Thursday, April 28, 2016

The Conundrum of Social Media

I should probably stay out of Turkey in the foreseeable future. The president-cum-dictator Erdogan has a penchant for throwing people in jail for making derogatory statements about him, and I'm certain I've posted prison-worthy comments on Facebook about what an arse he seems to be. Credit to the mayor of Geneva, Switzerland for not kowtowing to Turkish pressure to remove a poster about a young boy killed by Erdogan's storm troopers. Shame on Germany's Merkel and other European leaders for sucking up to Turkish demands and even giving them billions of blackmail euros over the refugee crisis.

I should probably avoid Saudi Arabia as well, as I have glibly commented about their barbaric practice of beheading dissidents.

Social media has become a bit of a minefield. Posts on Facebook, Twitter, etc. are being hoovered up by the NSA and GCHQ to interpret whether you are a terrorist, probably by the IRS etc. to calculate whether you are an oversees account-holding tax cheat, and by prospective employers to ascertain whether you might embarrass them as a future employee.

Even Facebook is in the information control game, choosing via its algorithms which messages you see from friends ... and especially from disguised advertisers. There have been suspicions that FB has been manipulating political posts to skew the US presidential election.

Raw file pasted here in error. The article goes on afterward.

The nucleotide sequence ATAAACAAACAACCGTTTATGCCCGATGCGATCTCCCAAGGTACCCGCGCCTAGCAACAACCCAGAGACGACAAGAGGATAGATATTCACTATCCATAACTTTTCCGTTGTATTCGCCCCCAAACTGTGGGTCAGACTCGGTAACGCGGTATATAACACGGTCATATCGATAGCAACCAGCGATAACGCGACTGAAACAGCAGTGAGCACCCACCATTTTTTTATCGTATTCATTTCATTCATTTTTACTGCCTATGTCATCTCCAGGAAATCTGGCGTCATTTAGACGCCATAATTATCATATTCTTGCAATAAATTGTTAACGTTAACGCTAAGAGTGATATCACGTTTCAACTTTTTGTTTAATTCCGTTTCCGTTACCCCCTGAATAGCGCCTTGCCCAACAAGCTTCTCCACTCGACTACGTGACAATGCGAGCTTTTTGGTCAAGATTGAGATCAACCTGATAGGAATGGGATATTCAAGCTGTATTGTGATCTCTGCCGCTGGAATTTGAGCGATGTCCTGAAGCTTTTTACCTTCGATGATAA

All of which leads to self-censorship. A recently released study showed a significant drop in searches for terms which could be interpreted as showing terrorist interest - terms such as jihadist and ISIS. (Damn, I just triggered the NSA's dongle-bell.)

I self-censor potential posts, we all do. Aware that my grandchildren may read my FB page, I am circumspect in the photos and language I use. On Twitter, which I use primarily for business, I am careful not to offend clients. And I have learned never to post to social media contacts with large followings (such as Robert Reich) - it only results in a rash of flaming, vile responses from total strangers who disagree with my viewpoint.

Social media has its benefits. It's a good way to keep up with distant friends and relatives, and to show them what we have been doing (and eating, eh Larry?). To a certain extent, you can keep up with the news of the world without having to go to a news website or turn on the television.

And then, of course, there are cat photos.

No comments:

Post a Comment